back then i kinda felt i have a bright future ahead of me =D1
So today our CFO stepped into IT and angrily proclaimed someone using tech@ e-mail and fake name is defrauding company funds buying themselves... "used female lingerie with extra virgin juice" (sic!).
I work for an IPSP, we handle finance for commercial services (think PayPal but smaller). One of our clients is a big platform where girls can sell items like bath water, used socks and more. CFO demanded our admins found out who and when connected to that website, what URLs and so on.
As mentioned, said platform is pretty big, hence, from time to time we help them with their service when they ask us to, that's why we have a tech@ account. Last month there was a minor issue with one of the banks, someone fixed it and, as per usual, made a small payment of €1 topping up the account wallet to make sure everything works. It was an intern whose will to live is still strong and unencumbered with experience so she jokingly wrote "panties juice, extra virgin" in the payment note. What she *didn't know*, however, is that admins on that platform used the very same account to test new billing system they've implemented and our CFO received an invoice.9
My colleague wanted me to examine a script issue. I open it up, and it took several minutes to comprehend how it worked. Once it finally clicked:
Me: I can’t decide if this is idiotic or genius.
Colleague: Well, YOU wrote it.
Me: Oh… Genius it is, then!
2 weeks ago I was writing an `rm -rf --no-preserve-root /` oneliner as a joke - as an answer to a question "I have access to my competitor's server; what should I do?". I was crafting it so that it'd do as much damage to the business (not the server) as it could.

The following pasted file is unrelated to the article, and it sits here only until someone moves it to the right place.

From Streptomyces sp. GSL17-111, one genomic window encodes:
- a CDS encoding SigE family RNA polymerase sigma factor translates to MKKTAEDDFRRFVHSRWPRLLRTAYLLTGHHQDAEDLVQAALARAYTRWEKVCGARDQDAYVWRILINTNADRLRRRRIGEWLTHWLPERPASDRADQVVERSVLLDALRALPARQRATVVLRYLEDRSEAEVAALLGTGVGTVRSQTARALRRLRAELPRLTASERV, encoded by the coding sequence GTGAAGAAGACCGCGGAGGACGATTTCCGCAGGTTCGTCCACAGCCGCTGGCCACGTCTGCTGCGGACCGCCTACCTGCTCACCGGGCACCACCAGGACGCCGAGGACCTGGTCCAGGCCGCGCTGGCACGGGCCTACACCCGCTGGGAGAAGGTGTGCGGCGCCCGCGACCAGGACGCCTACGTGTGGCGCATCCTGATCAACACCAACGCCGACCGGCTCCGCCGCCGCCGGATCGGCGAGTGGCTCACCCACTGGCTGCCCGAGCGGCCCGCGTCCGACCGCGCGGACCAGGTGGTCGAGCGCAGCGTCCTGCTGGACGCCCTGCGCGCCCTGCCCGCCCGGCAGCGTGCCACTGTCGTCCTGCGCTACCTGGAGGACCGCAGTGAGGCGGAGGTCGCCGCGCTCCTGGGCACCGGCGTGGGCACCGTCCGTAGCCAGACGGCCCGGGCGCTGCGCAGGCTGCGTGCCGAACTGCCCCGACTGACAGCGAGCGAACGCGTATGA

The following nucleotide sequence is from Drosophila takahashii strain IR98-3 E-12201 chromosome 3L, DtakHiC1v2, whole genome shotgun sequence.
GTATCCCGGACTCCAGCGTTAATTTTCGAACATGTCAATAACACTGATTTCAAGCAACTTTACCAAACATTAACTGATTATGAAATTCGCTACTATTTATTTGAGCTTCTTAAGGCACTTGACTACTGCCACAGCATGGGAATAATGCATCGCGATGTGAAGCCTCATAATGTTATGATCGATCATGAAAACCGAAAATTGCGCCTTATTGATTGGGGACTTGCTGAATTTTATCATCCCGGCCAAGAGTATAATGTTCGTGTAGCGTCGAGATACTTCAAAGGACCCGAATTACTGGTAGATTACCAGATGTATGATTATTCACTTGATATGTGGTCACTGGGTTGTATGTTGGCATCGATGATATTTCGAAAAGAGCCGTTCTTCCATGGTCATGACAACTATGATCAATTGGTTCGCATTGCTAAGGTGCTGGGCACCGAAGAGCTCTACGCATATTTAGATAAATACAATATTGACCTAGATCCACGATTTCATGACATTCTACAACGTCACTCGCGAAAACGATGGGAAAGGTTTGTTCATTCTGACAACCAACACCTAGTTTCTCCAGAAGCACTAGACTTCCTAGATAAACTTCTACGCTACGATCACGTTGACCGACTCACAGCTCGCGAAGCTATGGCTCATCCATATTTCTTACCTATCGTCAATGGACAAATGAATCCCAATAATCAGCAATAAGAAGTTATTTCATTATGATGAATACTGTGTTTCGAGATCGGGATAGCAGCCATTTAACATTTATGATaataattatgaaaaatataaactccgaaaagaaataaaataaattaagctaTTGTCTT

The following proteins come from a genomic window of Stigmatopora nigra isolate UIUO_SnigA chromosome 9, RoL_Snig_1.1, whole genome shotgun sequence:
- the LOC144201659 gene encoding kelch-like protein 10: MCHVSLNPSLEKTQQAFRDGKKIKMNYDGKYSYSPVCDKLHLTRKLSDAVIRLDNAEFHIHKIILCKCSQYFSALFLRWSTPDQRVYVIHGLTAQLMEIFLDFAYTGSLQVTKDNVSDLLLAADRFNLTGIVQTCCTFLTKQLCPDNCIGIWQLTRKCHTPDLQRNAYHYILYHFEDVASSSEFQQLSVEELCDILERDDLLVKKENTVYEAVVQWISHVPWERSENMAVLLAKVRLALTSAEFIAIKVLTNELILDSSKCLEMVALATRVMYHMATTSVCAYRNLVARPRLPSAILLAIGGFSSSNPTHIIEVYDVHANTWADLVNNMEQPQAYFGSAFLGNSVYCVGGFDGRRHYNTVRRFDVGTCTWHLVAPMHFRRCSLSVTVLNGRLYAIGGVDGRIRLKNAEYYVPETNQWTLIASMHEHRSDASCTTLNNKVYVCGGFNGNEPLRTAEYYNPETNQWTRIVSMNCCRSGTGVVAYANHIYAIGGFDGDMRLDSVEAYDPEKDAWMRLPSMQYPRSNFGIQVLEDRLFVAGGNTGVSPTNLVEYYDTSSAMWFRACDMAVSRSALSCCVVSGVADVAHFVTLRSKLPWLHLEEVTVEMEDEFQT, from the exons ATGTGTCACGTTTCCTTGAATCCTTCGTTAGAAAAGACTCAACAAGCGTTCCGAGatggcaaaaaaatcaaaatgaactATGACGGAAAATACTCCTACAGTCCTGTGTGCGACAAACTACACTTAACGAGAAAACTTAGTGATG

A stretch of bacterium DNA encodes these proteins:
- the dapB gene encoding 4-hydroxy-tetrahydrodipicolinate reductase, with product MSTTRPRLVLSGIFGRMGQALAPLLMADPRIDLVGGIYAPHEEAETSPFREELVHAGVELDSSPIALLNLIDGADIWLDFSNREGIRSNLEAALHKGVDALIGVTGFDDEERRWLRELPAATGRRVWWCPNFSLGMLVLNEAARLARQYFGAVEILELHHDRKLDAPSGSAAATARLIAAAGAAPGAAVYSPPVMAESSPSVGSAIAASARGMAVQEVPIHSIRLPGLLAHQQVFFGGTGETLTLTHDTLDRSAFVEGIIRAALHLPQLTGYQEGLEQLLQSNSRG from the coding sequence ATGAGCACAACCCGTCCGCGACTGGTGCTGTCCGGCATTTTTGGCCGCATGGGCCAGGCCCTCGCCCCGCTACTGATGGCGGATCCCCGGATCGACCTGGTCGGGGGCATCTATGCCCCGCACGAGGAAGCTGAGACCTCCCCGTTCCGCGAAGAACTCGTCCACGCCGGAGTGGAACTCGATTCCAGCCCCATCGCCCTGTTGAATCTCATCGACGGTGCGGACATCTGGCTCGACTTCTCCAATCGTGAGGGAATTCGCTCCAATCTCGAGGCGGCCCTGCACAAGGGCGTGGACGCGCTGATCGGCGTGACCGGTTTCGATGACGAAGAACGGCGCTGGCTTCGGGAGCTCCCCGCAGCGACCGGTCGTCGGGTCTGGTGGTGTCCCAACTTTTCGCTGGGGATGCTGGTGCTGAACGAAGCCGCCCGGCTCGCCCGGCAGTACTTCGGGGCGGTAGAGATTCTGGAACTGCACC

And I accidentally executed it on my work laptop. In the background (with an `&`).
It ran for a good 5-7 seconds on an i7-11850H with an SSD, until I issued a `kill %%`
Good thing it ran as a non-root user. Bad thing - I have no idea what it may have deleted nor whether it touched my /home.
I'm afraid to restart my laptop now :)
What would be a lot better than this 250Gb SATA 3 SSD:
Sequential R/W (MB/sec, max.) 415/200
MTBF >3 million hours
Which I guess translations into something with a TBW of 300+
I'm after something faster for my Windows 10 Operating System C:, that I can plug into my SATA connector.
That can handle lots of accessing, and not be at 100% disk usage like my current one..
Also, something that can handle power cuts without dataloss.
And doesn't cost a small fortune ! <$100 USD second hand would be nice.16
First day of college
- Enters the class
- Class starts
- Teacher starts teaching JS with notepad as editor on windows xp
Microsoft motherfucking Windows. (even though its an OS, it's software)
It's always brought me tons of issues and I'm starting to think that Microsoft built in some AI system which identifies when a Windows disliker uses it and starts acting weird/producing issues since (I have to use windows for some stuff at work) I'm always getting issues that nobody else gets in my team, and I've had this since I started using it at all.
And the fact that it has a frontdoor (I don't even think this is a backdoor anymore) built in... I mean, I definitely did NOT give consent to reinstall Microsoft Edge and I don't want it either (it appeared without any updates).